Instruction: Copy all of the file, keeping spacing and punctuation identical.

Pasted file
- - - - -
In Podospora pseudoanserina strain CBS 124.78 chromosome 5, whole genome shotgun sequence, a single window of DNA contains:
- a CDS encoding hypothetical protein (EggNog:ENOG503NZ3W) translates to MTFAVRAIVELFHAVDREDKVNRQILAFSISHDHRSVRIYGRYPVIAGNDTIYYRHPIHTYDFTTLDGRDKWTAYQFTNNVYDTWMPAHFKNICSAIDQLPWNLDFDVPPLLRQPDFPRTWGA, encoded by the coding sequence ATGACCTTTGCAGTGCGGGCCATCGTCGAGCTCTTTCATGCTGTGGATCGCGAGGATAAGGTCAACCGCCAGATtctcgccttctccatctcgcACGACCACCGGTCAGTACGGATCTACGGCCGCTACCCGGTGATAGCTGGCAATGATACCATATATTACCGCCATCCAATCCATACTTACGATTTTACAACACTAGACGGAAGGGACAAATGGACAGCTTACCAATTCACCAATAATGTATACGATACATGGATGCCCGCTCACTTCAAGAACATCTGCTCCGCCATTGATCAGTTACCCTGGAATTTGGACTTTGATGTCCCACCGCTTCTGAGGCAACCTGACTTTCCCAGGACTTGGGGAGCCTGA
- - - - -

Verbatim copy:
In Podospora pseudoanserina strain CBS 124.78 chromosome 5, whole genome shotgun sequence, a single window of DNA contains:
- a CDS encoding hypothetical protein (EggNog:ENOG503NZ3W) translates to MTFAVRAIVELFHAVDREDKVNRQILAFSISHDHRSVRIYGRYPVIAGNDTIYYRHPIHTYDFTTLDGRDKWTAYQFTNNVYDTWMPAHFKNICSAIDQLPWNLDFDVPPLLRQPDFPRTWGA, encoded by the coding sequence ATGACCTTTGCAGTGCGGGCCATCGTCGAGCTCTTTCATGCTGTGGATCGCGAGGATAAGGTCAACCGCCAGATtctcgccttctccatctcgcACGACCACCGGTCAGTACGGATCTACGGCCGCTACCCGGTGATAGCTGGCAATGATACCATATATTACCGCCATCCAATCCATACTTACGATTTTACAACACTAGACGGAAGGGACAAATGGACAGCTTACCAATTCACCAATAATGTATACGATACATGGATGCCCGCTCACTTCAAGAACATCTGCTCCGCCATTGATCAGTTACCCTGGAATTTGGACTTTGATGTCCCACCGCTTCTGAGGCAACCTGACTTTCCCAGGACTTGGGGAGCCTGA